Frequent observation of a particular unfolding peak is usually linked to stable structural elements of the mechanically challenged protein that need not necessarily be identical with secondary-structure components33. Interestingly, the histogram of all contour lengths obtained by the WLC fits (Fig. 2a, shown as histograms on the x-axes) revealed a very broad distribution with unfolding events almost evenly spread over the full length of the peptide chain. In contrast to unfolding experiments on numerous other proteins distinct peaks were absent (as illustrated in Supplementary Figure 2)32, 36, 37, 39,40,41,42. The broad distribution might be attributed to the complex structure of LHCII forming a superhelix in combination with a high number of bound auxiliary pigments (see Fig. 1c)2, 3, 45. In contrast to the contour length histograms, the corresponding unfolding force histograms are less broad and show a clear preference for unfolding forces around 50 pN dependent on the lipid matrix and the oligomerization state (Fig. 2a, shown as histograms on the y-axes).

The common procedure for analysis of unfolding force curves is to map recurring unfolding peaks to stable elements and categorize every detected unfolding event accordingly. Due to the broad distribution of detected contour lengths such an analysis would be very unreliable and prone to false assignment of peaks to structural elements. Therefore, in order to circumvent categorization of unfolding events to structural elements, we estimated the probability to find a certain unfolding force at a given contour length as obtained from the WLC fits by using a multivariate kernel density estimate (Fig. 2a). Analysis of this “stability map” then allowed us to relate the mechanical response of the polypeptide to the stabilization of structural elements depending on different intrinsic and environmental conditions (see below). In order to compare unfolding forces between different experiments we considered the most likely unfolding force as a function of the contour length (colored dots in Fig. 2a,b). To find the most prominent contributions to protein stability, only unfolding events with a likelihood of at least 40% of the most probable unfolding event were selected. This also sorts out unfolding events with unfolding forces above 100 pN, which we attribute to simultaneous unfolding of more than one monomer attached to the cantilever in parallel.

### Impact of LHCII trimerization

LHCII monomers inserted in PG-containing membranes tend to trimerize spontaneously46; therefore, in order to address the impact of trimerization on the mechanical stability of LHCII, a LHCII variant was used with two point mutations in its trimerization motif (positions 16 and 17) that render the protein incapable of trimerization, as described earlier8. For comparing LHCII monomers and trimers, the complexes were inserted into membranes consisting of POPG exclusively. The distribution of unfolding forces (Fig. 2a, shown as histograms on the y-axes) reveals that the most frequent unfolding force is increased by around 10 pN from monomers to trimers, demonstrating a slightly stabilizing effect of trimerization on LHCII. This is in agreement with previous thermal denaturation experiments revealing an increased stability of the trimer7.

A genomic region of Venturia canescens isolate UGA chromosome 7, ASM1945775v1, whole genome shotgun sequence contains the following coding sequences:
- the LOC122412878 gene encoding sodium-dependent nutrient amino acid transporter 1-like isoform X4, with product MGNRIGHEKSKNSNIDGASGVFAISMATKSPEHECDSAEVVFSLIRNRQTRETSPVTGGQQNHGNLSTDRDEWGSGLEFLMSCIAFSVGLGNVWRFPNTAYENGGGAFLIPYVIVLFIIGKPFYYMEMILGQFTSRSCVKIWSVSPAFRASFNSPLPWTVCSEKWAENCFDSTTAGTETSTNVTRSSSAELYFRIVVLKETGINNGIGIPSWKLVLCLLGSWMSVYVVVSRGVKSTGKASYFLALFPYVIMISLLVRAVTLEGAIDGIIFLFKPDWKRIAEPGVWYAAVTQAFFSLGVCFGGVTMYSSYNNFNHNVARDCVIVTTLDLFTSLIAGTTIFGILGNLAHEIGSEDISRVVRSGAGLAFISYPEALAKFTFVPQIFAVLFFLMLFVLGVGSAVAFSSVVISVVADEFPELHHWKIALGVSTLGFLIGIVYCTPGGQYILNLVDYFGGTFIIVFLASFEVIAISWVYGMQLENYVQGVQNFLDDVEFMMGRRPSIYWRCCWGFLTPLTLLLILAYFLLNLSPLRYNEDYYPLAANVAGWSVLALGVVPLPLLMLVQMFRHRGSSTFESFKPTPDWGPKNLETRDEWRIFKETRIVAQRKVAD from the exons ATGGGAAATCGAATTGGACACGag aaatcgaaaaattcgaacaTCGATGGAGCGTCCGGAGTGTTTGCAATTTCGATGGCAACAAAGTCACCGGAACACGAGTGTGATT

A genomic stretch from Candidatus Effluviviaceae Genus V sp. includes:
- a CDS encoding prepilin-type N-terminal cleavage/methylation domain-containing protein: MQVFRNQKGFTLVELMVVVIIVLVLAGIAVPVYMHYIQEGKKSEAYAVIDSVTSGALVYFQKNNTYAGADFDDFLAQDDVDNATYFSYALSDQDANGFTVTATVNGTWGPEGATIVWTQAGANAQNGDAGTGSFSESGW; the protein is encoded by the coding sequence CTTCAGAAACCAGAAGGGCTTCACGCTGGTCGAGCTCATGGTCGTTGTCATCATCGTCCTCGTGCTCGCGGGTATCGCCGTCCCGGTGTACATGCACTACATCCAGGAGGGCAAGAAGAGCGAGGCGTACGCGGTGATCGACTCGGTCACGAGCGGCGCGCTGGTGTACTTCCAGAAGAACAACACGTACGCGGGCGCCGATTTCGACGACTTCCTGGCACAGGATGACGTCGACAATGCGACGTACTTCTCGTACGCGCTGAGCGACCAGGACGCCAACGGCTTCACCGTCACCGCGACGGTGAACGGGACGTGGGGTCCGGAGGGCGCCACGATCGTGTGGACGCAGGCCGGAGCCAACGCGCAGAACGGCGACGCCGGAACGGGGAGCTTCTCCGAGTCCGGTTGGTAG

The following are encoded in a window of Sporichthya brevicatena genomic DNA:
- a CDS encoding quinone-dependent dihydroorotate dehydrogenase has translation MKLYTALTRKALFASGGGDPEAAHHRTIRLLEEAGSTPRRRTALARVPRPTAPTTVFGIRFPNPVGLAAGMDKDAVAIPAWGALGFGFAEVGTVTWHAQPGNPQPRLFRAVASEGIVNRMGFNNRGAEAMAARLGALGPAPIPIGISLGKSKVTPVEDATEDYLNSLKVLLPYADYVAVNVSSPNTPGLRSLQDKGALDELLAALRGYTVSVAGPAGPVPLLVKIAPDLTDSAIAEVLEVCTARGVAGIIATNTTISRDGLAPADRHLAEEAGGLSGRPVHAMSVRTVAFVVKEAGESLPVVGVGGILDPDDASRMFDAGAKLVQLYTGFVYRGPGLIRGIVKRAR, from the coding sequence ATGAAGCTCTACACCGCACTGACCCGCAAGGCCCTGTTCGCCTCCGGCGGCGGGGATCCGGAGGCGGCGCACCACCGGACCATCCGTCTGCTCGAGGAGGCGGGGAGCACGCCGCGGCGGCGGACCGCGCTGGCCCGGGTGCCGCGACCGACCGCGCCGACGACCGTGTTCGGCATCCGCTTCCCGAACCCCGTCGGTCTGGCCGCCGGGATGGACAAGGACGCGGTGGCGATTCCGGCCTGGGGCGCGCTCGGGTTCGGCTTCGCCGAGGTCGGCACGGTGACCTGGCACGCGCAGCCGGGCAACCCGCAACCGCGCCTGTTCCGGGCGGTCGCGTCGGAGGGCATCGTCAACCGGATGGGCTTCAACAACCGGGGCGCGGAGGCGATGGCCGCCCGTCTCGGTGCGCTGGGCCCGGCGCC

Comparing the most likely unfolding force at each contour length (colored dots in Fig. 2a top left, top right) for monomeric LHCII and a single LHCII polypeptide unfolded out of the trimer reveals selective stabilization in the trimer. In some contour length intervals unfolding forces in the trimer are similar to those in the monomer, whereas in other parts of the polypeptide -although most of the disparities are not significant unless stated otherwise- the forces are higher for trimers than for monomers (Fig. 2b top). While the N-terminal hydrophilic domain at contour lengths of l C ≈ 10 nm shows no detectable unfolding events for the monomer, there is a high probability to observe unfolding events for trimeric LHCII (Fig. 2b top, indicated by 1). Along those lines, unfolding forces of the trimer were generally higher from l C ≈ 27 nm to l C ≈ 34 nm (∆F ≈ 8 pN), at l C ≈ 47 nm (∆F ≈ 7 pN), l C ≈ 77 nm (∆F ≈ 12 pN), and for the C-terminus at l C  > 82 nm (∆F ≈ 8 pN, same figure, indicated by 2, 3, 4 and 5, respectively). Interestingly, in two segments of the protein, unfolding forces were slightly higher for the monomer than for the trimer (from l C ≈ 15 nm to l C ≈ 25 nm and from l C ≈ 65 nm to l C ≈ 70 nm).